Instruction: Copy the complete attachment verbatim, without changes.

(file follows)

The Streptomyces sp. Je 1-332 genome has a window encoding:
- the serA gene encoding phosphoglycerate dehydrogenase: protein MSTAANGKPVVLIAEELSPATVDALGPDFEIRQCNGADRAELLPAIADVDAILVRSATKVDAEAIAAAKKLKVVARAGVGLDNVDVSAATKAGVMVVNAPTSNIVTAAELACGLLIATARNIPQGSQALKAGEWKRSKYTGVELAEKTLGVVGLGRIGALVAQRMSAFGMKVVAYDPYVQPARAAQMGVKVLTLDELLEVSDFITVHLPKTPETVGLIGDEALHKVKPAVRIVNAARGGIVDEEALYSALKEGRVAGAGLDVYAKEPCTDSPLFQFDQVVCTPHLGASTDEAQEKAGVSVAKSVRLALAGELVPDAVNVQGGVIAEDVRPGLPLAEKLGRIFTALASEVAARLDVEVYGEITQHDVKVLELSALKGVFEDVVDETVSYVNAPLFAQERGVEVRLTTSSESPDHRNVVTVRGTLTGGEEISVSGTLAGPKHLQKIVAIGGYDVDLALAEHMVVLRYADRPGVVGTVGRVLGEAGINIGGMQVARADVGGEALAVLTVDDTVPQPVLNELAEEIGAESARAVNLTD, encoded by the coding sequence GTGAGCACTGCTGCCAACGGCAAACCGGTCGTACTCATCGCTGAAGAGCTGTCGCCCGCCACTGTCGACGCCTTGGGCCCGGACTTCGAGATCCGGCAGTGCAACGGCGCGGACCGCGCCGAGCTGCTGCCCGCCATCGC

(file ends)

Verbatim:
The Streptomyces sp. Je 1-332 genome has a window encoding:
- the serA gene encoding phosphoglycerate dehydrogenase: protein MSTAANGKPVVLIAEELSPATVDALGPDFEIRQCNGADRAELLPAIADVDAILVRSATKVDAEAIAAAKKLKVVARAGVGLDNVDVSAATKAGVMVVNAPTSNIVTAAELACGLLIATARNIPQGSQALKAGEWKRSKYTGVELAEKTLGVVGLGRIGALVAQRMSAFGMKVVAYDPYVQPARAAQMGVKVLTLDELLEVSDFITVHLPKTPETVGLIGDEALHKVKPAVRIVNAARGGIVDEEALYSALKEGRVAGAGLDVYAKEPCTDSPLFQFDQVVCTPHLGASTDEAQEKAGVSVAKSVRLALAGELVPDAVNVQGGVIAEDVRPGLPLAEKLGRIFTALASEVAARLDVEVYGEITQHDVKVLELSALKGVFEDVVDETVSYVNAPLFAQERGVEVRLTTSSESPDHRNVVTVRGTLTGGEEISVSGTLAGPKHLQKIVAIGGYDVDLALAEHMVVLRYADRPGVVGTVGRVLGEAGINIGGMQVARADVGGEALAVLTVDDTVPQPVLNELAEEIGAESARAVNLTD, encoded by the coding sequence GTGAGCACTGCTGCCAACGGCAAACCGGTCGTACTCATCGCTGAAGAGCTGTCGCCCGCCACTGTCGACGCCTTGGGCCCGGACTTCGAGATCCGGCAGTGCAACGGCGCGGACCGCGCCGAGCTGCTGCCCGCCATCGC